Insurance companies (I used to be an exec with one of the world's l;argest) pay to have something that is wrong fixed. Most of them do not pay for preventive care. So, if people are generally assumed to be healthy, unless they report or a family member reports, or some incident happens where they are involuntarily reported, to a mental health care provider for reasons that are covered by the insurance company, the insurance company will not pay.. This leads to fewer people seeking the needed help for their mental disorders. And, yes, it may be costly, although not always, to be treated. Some places do operate on fee paying ability.

    Yet another reason is that some discoveries are fairly recent. It wasn't too long ago that Grandma Mary was seen as being some senile old biddie, then they discovered Alzheimer's is an actial medical disease, It has only been the past few years that people have discovered the biological causes of addictions, and that these causes-brain functions--affect not just addictions to substances, but to behaviors, as well. In time, there will be more and more discoveries of the scientific causes of some diseases and disorders. But we are just on the cutting edge of that, The more we understand, the more we can help the public and families that are affected understand.

    Until then, the unknown will continue to frighten people.

  • 1 decade ago

    Because we live in a world of ignoramuses who not only don't realize that their brain is an organ that needs to be attended to, but that it's THE MOST IMPORTANT organ of the body. It can't be transplanted, and it's even more vital that the heart, obviously. Otherwise, we wouldn't take people off life support when they're brain dead and their heart's still beating away. People would rather live in denial, snicker about mental illness, or talk about it only behind closed doors, even though few of them would do the same if they had a health problem with another organ, such as diabetes. But I'm speaking as one who's had trouble getting adequate help myself in a really screwed up "reformed" system in North Carolina, and I've also seen a lot of other people either suffer needlessly or feel too ashamed to get help. It sucks! And if it sounds like I'm ticked off majorly, it's because I AM!!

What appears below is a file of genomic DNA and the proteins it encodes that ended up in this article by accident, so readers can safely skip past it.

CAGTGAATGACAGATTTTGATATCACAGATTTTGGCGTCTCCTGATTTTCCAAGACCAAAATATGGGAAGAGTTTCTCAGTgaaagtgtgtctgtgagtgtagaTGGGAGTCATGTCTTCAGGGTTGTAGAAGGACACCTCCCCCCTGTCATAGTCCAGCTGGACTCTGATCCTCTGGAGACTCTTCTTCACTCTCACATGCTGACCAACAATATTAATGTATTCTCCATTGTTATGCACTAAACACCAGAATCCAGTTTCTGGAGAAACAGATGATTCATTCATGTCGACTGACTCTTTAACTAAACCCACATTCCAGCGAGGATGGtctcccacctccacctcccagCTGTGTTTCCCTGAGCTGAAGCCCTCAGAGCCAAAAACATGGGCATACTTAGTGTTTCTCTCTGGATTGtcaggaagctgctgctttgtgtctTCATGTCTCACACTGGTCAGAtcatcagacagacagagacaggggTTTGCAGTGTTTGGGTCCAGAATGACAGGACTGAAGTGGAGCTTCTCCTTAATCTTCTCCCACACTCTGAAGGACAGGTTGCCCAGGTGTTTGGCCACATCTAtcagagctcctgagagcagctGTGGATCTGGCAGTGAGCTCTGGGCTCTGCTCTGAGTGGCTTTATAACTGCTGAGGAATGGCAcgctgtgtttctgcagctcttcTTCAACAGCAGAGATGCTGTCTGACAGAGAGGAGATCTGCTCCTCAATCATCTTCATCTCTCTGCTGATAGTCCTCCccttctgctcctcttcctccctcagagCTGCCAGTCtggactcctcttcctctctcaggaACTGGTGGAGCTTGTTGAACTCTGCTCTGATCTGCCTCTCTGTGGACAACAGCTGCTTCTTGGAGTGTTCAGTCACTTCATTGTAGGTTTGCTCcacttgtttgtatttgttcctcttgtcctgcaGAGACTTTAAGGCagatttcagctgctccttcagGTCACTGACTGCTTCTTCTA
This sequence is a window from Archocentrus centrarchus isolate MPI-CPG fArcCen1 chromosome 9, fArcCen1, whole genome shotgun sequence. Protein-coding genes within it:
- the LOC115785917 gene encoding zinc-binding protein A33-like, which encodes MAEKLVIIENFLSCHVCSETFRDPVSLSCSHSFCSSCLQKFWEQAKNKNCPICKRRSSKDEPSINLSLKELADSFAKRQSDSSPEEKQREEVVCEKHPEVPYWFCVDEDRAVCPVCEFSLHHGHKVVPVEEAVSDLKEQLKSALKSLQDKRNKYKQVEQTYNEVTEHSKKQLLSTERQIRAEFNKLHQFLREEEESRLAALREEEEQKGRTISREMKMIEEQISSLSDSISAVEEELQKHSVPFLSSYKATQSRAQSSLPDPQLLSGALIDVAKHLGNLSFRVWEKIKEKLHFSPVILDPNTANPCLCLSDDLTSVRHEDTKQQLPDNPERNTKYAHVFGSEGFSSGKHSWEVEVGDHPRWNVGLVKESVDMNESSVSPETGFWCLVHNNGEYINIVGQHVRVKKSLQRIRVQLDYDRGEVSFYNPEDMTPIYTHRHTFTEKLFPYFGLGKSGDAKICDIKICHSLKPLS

• 1 decade ago

    For one thing there are no tests other than a doctor observing you to diagnose mental disorders.

    Psychiatrists, who typically are more screwed up than the rest of us, get together every year for a convention, discuss new cases, and come up with new names for symptoms. Then, since drug companies have always come to the rescue, the doctor puts you on a drug to mask symptoms that do nothing to correct the cause!

    One way to help yourself is by improving your nutrition and making sure you supplement your diet with appropriate nutrients. Food believe it or not has always been available to help chemical imbalance issues etc.

    Blessings,

    Dr. Tom

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  • Anonymous
    1 decade ago

    sometimes it can be an issue of family or finances. people may also deny they have a problem. but all too often, people are scared to get help- they don't want to be thought of as being "crazy" or don't want people in their lives to know they have a problem. however, mental disorders are in fact quite common, and usually can be managed with medication, therapy, or a combination of the two. many disorders also get progressively worse when they run undiagnosed, making them harder to treat.

  • There's still a stigma against them--some people either discount their existence (like the Scientologists) or see them as a sign of weakness.

    Another poster pointed out the subjective nature of the symptoms, and I have to agree. It's hard to see why someone feels sad or listless, whereas it's easier (usually) to see what's causing someone physical pain.

  • 1 decade ago

    Because the health care system in America is screwed up worse than Linsay Lohan locked in a Liquor Store!

  • Anonymous
    1 decade ago

    Many people are embarrassed. Far too often, people with mental disorders are looked at as if they are crazy, when that isn't the case at all.

  • Anonymous
    1 decade ago

    It's not hard if you have lots of money to burn! If you don't, well, just get used to it; nobody really gives a hoot about your problems anyway, unless you have lots of money to pay for their "help". I lived with "chronic, severe depression" for 48 years before meeting my wife whose love really did cure me, and all the suggestions, therapy and drugs they gave me did nothing, while they continued to pay their mortgages and luxury car payments with the help of my money.

  • Anonymous
    1 decade ago

    Because they make money by treating and not curing.

    AIDS has the same problem.

    I don't believe Mental Disorders exist. Wasn't homosexuality on the list a few decades ago?